Are You Plunging Your Toilet Wrong? Here’s How to Tell

published Apr 9, 2019
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( Image credit:  Carina Romano)

File under Who Knew?!: That plunger you probably have sitting by your toilet isn’t the only kind of plunger out there.

It’s probably not even meant for what you think it’s meant for.

The plunger and brush combo kit hanging out in everyone’s bathroom is a move-in staple bought on auto-pilot. Plungers are one of the most common tools for dealing with life’s little emergencies, but they are not a one-size-fits-all-toilets tool. To get the low-down, I asked Doyle James, president of Mr. Rooter Plumbing, a Neighborly company, for a lesson in Plungers 101.

“There are a variety of options designed to be used on different drains and plumbing scenarios,” James says. Here’s how to know what’s right for your bathroom.

Common Sink Plunger or “Flat” Plunger

A flat plunger. (Image Credit: Amazon)

When you think of a plunger, this popular style probably comes to mind. But prepare for a surprise: This plunger is not ideal for unclogging toilets. The flat rubber cup at the end of its wooden handle works best on flat surfaces (hence the name) like sinks and bathtubs. When used properly, the flat cup creates a vacuum over the drain, dislodging the clog.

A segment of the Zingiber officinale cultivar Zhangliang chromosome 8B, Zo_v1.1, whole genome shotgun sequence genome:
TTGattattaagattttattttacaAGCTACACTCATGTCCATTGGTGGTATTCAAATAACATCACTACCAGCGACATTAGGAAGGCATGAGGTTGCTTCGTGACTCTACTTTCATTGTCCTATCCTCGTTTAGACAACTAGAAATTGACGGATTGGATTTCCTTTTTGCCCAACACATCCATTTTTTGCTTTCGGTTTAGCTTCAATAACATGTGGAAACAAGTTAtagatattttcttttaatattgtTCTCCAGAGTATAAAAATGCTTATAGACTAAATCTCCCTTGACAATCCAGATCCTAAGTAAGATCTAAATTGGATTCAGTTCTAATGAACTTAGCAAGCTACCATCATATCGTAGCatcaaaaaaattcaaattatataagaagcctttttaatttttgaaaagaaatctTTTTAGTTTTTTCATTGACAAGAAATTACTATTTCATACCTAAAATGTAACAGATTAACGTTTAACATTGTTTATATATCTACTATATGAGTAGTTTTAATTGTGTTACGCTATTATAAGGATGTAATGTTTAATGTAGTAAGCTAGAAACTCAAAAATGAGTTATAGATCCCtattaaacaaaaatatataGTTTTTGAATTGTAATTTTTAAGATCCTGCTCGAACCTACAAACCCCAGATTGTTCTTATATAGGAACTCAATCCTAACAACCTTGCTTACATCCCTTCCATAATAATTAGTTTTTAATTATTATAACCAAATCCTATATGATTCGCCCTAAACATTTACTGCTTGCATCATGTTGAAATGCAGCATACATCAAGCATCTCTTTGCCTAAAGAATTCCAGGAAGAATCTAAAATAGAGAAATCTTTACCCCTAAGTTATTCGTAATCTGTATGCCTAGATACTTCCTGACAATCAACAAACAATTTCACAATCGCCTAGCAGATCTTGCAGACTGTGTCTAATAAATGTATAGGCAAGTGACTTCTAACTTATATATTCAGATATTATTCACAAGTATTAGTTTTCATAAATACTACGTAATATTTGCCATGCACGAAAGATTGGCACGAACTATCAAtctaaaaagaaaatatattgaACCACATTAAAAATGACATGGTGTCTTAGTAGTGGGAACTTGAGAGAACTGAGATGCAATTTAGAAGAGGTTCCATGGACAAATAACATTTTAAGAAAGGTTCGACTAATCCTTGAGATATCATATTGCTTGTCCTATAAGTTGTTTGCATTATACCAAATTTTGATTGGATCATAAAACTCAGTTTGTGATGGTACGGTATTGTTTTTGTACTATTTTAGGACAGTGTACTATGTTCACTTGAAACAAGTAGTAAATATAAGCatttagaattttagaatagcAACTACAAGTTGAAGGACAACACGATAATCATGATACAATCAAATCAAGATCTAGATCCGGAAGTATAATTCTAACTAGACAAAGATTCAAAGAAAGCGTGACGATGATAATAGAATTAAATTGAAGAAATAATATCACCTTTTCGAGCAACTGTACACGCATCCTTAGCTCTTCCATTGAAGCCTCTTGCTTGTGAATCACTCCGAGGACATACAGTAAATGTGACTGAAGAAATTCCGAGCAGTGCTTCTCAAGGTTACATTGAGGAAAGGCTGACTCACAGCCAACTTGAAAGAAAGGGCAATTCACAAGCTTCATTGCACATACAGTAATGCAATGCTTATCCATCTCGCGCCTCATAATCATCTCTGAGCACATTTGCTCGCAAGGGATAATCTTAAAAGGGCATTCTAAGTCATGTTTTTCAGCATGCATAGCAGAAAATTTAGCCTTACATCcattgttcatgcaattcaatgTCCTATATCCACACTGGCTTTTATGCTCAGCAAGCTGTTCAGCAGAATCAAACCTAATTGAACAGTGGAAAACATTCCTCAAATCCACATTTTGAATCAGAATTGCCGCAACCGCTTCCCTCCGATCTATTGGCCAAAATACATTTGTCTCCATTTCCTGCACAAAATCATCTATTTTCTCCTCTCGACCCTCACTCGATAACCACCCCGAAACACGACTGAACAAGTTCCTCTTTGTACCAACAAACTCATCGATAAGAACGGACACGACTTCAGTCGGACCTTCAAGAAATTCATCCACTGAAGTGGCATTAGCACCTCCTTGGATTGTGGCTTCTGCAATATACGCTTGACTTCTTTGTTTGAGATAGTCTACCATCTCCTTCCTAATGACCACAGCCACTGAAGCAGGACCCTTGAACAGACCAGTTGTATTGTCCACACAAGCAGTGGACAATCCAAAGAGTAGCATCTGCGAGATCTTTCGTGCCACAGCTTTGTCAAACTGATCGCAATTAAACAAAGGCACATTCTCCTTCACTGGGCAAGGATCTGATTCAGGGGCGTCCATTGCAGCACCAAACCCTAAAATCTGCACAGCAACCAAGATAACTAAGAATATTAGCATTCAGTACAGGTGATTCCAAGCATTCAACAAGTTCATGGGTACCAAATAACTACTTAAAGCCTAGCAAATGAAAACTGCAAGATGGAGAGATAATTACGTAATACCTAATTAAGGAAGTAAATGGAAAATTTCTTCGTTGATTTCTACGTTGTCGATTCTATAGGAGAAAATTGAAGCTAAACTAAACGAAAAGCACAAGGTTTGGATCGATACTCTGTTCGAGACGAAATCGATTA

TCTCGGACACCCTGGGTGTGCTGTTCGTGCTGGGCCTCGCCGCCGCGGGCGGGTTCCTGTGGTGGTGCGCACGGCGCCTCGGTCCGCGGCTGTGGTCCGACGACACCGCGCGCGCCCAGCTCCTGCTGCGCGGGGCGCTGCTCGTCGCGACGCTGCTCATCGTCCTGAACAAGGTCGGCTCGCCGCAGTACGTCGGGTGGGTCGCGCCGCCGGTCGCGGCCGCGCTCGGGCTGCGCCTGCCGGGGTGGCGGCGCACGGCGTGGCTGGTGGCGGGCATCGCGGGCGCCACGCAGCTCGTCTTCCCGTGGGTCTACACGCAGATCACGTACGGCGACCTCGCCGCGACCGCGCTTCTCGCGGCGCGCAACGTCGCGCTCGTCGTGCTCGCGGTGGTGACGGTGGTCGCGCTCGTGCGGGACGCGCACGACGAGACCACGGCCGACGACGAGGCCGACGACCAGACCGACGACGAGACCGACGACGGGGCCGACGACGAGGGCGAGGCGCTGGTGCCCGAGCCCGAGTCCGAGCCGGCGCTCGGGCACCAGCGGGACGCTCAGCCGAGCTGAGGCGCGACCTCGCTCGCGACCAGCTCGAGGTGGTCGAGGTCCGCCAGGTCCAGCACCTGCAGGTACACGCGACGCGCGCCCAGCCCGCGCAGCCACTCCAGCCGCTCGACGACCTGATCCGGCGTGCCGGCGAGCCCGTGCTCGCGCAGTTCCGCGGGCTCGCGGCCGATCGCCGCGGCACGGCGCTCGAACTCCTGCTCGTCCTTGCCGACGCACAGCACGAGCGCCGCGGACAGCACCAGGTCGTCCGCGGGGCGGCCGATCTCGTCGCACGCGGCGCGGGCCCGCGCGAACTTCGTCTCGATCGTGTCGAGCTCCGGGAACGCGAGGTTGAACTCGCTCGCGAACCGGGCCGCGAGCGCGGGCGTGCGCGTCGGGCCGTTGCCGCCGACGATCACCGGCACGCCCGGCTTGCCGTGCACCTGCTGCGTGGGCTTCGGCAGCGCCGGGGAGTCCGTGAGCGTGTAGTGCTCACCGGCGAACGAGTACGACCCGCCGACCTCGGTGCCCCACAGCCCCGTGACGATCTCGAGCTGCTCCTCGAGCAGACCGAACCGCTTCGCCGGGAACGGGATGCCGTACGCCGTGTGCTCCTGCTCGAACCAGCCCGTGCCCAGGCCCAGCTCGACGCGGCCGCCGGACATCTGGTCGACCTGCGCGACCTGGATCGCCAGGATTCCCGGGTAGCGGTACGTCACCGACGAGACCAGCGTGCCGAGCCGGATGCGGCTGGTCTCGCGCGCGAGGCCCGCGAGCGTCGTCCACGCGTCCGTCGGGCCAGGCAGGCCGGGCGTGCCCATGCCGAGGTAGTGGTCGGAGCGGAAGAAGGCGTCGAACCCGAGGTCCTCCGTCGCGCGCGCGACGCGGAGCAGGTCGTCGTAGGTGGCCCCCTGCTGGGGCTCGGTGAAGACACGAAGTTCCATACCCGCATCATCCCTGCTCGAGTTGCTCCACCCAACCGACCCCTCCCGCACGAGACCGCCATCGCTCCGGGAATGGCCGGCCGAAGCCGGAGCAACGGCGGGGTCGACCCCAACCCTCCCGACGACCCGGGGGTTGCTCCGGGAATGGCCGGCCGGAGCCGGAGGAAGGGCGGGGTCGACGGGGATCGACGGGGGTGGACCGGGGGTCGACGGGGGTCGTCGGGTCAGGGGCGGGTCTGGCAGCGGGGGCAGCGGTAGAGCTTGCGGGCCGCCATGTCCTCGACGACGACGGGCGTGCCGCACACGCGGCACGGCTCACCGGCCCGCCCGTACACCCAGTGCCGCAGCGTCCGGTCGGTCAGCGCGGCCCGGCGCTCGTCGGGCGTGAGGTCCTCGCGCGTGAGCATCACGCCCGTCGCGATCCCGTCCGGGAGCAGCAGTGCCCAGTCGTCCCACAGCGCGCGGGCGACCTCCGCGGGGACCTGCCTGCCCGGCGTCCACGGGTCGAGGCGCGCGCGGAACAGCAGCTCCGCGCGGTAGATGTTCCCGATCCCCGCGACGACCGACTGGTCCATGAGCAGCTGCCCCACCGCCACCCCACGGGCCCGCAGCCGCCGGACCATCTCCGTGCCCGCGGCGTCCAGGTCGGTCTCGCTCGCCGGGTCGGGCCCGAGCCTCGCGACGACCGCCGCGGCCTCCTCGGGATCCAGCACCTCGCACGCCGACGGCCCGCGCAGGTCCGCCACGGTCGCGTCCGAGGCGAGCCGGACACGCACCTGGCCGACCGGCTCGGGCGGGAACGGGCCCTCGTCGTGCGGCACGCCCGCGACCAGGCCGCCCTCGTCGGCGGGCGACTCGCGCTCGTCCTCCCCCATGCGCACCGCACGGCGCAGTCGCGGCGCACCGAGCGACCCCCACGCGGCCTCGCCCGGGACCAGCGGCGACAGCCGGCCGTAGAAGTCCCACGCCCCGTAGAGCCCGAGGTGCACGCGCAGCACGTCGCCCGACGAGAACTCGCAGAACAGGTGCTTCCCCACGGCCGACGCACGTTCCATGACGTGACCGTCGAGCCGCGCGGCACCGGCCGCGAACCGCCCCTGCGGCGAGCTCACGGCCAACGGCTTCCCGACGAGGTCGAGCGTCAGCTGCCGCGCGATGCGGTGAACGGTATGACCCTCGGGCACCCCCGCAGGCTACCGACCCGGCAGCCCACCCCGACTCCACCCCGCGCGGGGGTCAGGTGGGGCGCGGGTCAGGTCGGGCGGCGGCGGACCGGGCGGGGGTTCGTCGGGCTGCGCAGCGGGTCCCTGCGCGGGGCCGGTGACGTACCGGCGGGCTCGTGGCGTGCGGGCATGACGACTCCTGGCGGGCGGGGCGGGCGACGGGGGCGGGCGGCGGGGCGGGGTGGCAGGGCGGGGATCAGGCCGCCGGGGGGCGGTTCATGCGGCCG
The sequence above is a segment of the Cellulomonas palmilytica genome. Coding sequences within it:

Flange Plunger

A flange plunger. (Image Credit: Amazon)

Have a clogged toilet? This is your tool! Flange plungers are similar to flat plungers, but have a longer handle and soft rubber flange on the inside of the cup. This flange is the most important difference: It’s designed to fit inside the toilet drain and can be easily maneuvered, making it more effective for toilets than a flat plunger. Its universal design means its helpful for both sink and toilet clogs—but don’t use the same plunger on both surfaces! Keep one plunger strictly for the toilet and another one for flat surfaces.

Accordion Plunger

An accordion plunger. (Image Credit: Amazon)

Hard plastic accordion plungers feature accordion-like ridges that generate additional pressure—essential for breaking up extreme toilet clogs. The plunger’s narrow cup also includes a flange specifically designed to fit into the toilet drain. Be cautious when using this plunger, as the extra pressure can make it a bit unwieldy and the hard plastic could damage or scratch your toilet bowl.

Intrigued by all this plunger intel? James has some additional tips. When the situation arises and a plunger is called for, start by centering the plunger on the hole (whether that’s in the toilet or the sink), and “apply downward pressure in a slow, steady motion,” he says. “Take your time and increase the pressure and speed to unclog your drain.”

As you plunge more quickly and repetitively, “Keep your eye out for movement in the toilet or sink,” he says, “which means the blockage is being pushed through.”

And a word of warning. Though a liquid drain cleaner is a tempting quick fix, “Never pour a chemical drain cleaner down your toilet,” James says. “Harsh chemicals can irritate your skin and eyes or cause damage to your plumbing pipes.”

Finally, if you’re constantly dealing with clogged drains, there could be a larger issue with your home’s plumbing, says James. “Call a professional plumber who can help resolve the issue.”